• They are being watched by Roy Price and his team,

  • who record everything.

  • They record when somebody presses play, when somebody presses pause,

  • what parts they skip, what parts they watch again.

  • So they collect millions of data points,

  • because they want to have those data points

  • to then decide which show they should make.

  • And sure enough, so they collect all the data,

  • they do all the data crunching, and an answer emerges,

  • and the answer is,

  • "Amazon should do a sitcom about four Republican US Senators."

  • They did that show.

  • So does anyone know the name of the show?

  • (Audience: "Alpha House.")

  • Yes, "Alpha House,"

  • but it seems like not too many of you here remember that show, actually,

  • because it didn't turn out that great.

  • It's actually just an average show,

  • actually -- literally, in fact, because the average of this curve here is at 7.4,

  • and "Alpha House" lands at 7.5,

  • so a slightly above average show,

  • but certainly not what Roy Price and his team were aiming for.

  • Meanwhile, however, at about the same time,

  • at another company,

  • another executive did manage to land a top show using data analysis,

  • and his name is Ted,

  • Ted Sarandos, who is the Chief Content Officer of Netflix,

  • and just like Roy, he's on a constant mission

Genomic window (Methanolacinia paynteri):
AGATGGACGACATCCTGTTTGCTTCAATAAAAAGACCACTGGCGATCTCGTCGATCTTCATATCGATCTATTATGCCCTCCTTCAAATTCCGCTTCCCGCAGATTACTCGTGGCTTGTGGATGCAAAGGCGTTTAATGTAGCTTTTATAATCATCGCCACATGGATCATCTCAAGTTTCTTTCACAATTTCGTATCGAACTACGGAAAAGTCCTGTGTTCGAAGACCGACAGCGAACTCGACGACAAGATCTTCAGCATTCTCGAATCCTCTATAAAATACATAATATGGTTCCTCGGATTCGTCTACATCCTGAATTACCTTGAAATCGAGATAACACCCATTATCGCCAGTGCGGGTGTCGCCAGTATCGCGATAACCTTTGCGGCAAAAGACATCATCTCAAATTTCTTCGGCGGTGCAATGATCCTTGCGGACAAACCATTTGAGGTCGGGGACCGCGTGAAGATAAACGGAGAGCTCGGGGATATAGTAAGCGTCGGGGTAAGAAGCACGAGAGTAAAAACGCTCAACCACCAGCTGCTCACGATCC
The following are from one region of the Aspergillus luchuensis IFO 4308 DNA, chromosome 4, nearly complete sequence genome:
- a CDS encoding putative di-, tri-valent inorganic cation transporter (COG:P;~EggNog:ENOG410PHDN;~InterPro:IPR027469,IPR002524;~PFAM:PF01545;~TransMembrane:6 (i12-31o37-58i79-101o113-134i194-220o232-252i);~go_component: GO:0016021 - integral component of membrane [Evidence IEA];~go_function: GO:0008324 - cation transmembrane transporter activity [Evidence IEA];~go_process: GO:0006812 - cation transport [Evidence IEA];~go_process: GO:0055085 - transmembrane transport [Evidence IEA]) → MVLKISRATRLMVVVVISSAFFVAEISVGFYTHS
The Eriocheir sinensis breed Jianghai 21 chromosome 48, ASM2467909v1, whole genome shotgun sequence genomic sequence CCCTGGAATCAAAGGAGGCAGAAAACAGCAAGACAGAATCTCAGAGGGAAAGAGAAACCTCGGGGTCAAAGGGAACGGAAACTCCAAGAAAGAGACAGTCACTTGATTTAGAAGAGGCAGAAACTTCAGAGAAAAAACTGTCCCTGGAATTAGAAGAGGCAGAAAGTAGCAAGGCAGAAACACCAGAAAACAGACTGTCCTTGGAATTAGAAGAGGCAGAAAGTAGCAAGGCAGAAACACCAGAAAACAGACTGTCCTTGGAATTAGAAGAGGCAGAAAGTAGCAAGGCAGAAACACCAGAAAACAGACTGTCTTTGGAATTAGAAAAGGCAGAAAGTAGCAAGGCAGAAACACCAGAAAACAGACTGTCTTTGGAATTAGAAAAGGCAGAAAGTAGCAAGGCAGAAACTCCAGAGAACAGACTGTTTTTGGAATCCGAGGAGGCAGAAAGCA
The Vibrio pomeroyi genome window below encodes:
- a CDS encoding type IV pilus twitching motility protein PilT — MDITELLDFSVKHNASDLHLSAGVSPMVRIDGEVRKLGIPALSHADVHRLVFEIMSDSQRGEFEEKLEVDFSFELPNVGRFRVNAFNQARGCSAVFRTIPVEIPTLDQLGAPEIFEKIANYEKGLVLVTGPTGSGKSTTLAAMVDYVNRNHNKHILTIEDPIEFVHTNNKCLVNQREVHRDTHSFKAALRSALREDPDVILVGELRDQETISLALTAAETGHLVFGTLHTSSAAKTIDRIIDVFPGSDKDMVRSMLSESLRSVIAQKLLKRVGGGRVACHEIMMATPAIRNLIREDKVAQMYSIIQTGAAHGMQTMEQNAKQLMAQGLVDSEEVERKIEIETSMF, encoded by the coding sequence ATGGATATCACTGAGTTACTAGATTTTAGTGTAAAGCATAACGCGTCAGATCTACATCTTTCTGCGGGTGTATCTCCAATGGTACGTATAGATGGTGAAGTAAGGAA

• to find that great TV show,

  • and he uses data as well to do that,

  • except he does it a little bit differently.

  • So instead of holding a competition, what he did -- and his team of course --

  • was they looked at all the data they already had about Netflix viewers,

  • you know, the ratings they give their shows,

  • the viewing histories, what shows people like, and so on.

  • And then they use that data to discover

  • all of these little bits and pieces about the audience:

  • what kinds of shows they like,

  • what kind of producers, what kind of actors.

  • And once they had all of these pieces together,

  • they took a leap of faith,

  • and they decided to license

  • not a sitcom about four Senators

  • but a drama series about a single Senator.

  • You guys know the show?

  • (Laughter)

  • Yes, "House of Cards," and Netflix of course, nailed it with that show,

  • at least for the first two seasons.

  • (Laughter) (Applause)

  • "House of Cards" gets a 9.1 rating on this curve,

  • so it's exactly where they wanted it to be.

  • Now, the question of course is, what happened here?

  • So you have two very competitive, data-savvy companies.

  • They connect all of these millions of data points,

  • and then it works beautifully for one of them,

  • and it doesn't work for the other one.

  • So why?

  • Because logic kind of tells you that this should be working all the time.

  • I mean, if you're collecting millions of data points

  • on a decision you're going to make,

  • then you should be able to make a pretty good decision.

  • You have 200 years of statistics to rely on.

  • You're amplifying it with very powerful computers.

  • The least you could expect is good TV, right?

  • And if data analysis does not work that way,

  • then it actually gets a little scary,